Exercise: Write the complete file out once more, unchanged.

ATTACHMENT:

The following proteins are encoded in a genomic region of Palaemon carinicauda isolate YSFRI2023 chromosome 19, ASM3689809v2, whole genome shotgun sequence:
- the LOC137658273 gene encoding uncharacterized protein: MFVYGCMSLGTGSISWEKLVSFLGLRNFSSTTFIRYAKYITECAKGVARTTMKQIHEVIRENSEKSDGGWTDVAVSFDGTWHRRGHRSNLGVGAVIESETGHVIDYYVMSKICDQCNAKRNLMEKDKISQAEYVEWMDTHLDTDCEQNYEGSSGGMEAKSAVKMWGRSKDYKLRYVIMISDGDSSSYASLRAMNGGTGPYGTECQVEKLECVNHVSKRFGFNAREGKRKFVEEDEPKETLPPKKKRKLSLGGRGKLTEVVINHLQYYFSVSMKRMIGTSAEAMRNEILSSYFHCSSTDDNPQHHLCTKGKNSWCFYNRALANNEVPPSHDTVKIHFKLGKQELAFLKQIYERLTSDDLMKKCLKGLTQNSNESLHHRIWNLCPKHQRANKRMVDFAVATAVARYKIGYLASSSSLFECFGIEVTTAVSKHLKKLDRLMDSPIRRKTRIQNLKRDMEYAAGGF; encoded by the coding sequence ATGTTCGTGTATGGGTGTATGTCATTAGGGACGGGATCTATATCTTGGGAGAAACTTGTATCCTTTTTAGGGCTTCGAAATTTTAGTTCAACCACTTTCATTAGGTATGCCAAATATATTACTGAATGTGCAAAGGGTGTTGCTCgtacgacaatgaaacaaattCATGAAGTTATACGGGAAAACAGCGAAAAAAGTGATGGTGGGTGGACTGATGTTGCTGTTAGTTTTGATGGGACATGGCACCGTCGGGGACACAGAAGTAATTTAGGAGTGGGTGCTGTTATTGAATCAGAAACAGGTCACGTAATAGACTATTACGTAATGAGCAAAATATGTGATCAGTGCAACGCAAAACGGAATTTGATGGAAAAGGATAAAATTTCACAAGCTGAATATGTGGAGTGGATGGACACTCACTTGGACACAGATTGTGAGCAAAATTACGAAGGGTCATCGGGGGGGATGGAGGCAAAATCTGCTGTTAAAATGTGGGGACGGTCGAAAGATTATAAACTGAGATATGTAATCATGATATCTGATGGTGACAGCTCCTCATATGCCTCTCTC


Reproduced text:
The following proteins are encoded in a genomic region of Palaemon carinicauda isolate YSFRI2023 chromosome 19, ASM3689809v2, whole genome shotgun sequence:
- the LOC137658273 gene encoding uncharacterized protein: MFVYGCMSLGTGSISWEKLVSFLGLRNFSSTTFIRYAKYITECAKGVARTTMKQIHEVIRENSEKSDGGWTDVAVSFDGTWHRRGHRSNLGVGAVIESETGHVIDYYVMSKICDQCNAKRNLMEKDKISQAEYVEWMDTHLDTDCEQNYEGSSGGMEAKSAVKMWGRSKDYKLRYVIMISDGDSSSYASLRAMNGGTGPYGTECQVEKLECVNHVSKRFGFNAREGKRKFVEEDEPKETLPPKKKRKLSLGGRGKLTEVVINHLQYYFSVSMKRMIGTSAEAMRNEILSSYFHCSSTDDNPQHHLCTKGKNSWCFYNRALANNEVPPSHDTVKIHFKLGKQELAFLKQIYERLTSDDLMKKCLKGLTQNSNESLHHRIWNLCPKHQRANKRMVDFAVATAVARYKIGYLASSSSLFECFGIEVTTAVSKHLKKLDRLMDSPIRRKTRIQNLKRDMEYAAGGF; encoded by the coding sequence ATGTTCGTGTATGGGTGTATGTCATTAGGGACGGGATCTATATCTTGGGAGAAACTTGTATCCTTTTTAGGGCTTCGAAATTTTAGTTCAACCACTTTCATTAGGTATGCCAAATATATTACTGAATGTGCAAAGGGTGTTGCTCgtacgacaatgaaacaaattCATGAAGTTATACGGGAAAACAGCGAAAAAAGTGATGGTGGGTGGACTGATGTTGCTGTTAGTTTTGATGGGACATGGCACCGTCGGGGACACAGAAGTAATTTAGGAGTGGGTGCTGTTATTGAATCAGAAACAGGTCACGTAATAGACTATTACGTAATGAGCAAAATATGTGATCAGTGCAACGCAAAACGGAATTTGATGGAAAAGGATAAAATTTCACAAGCTGAATATGTGGAGTGGATGGACACTCACTTGGACACAGATTGTGAGCAAAATTACGAAGGGTCATCGGGGGGGATGGAGGCAAAATCTGCTGTTAAAATGTGGGGACGGTCGAAAGATTATAAACTGAGATATGTAATCATGATATCTGATGGTGACAGCTCCTCATATGCCTCTCTC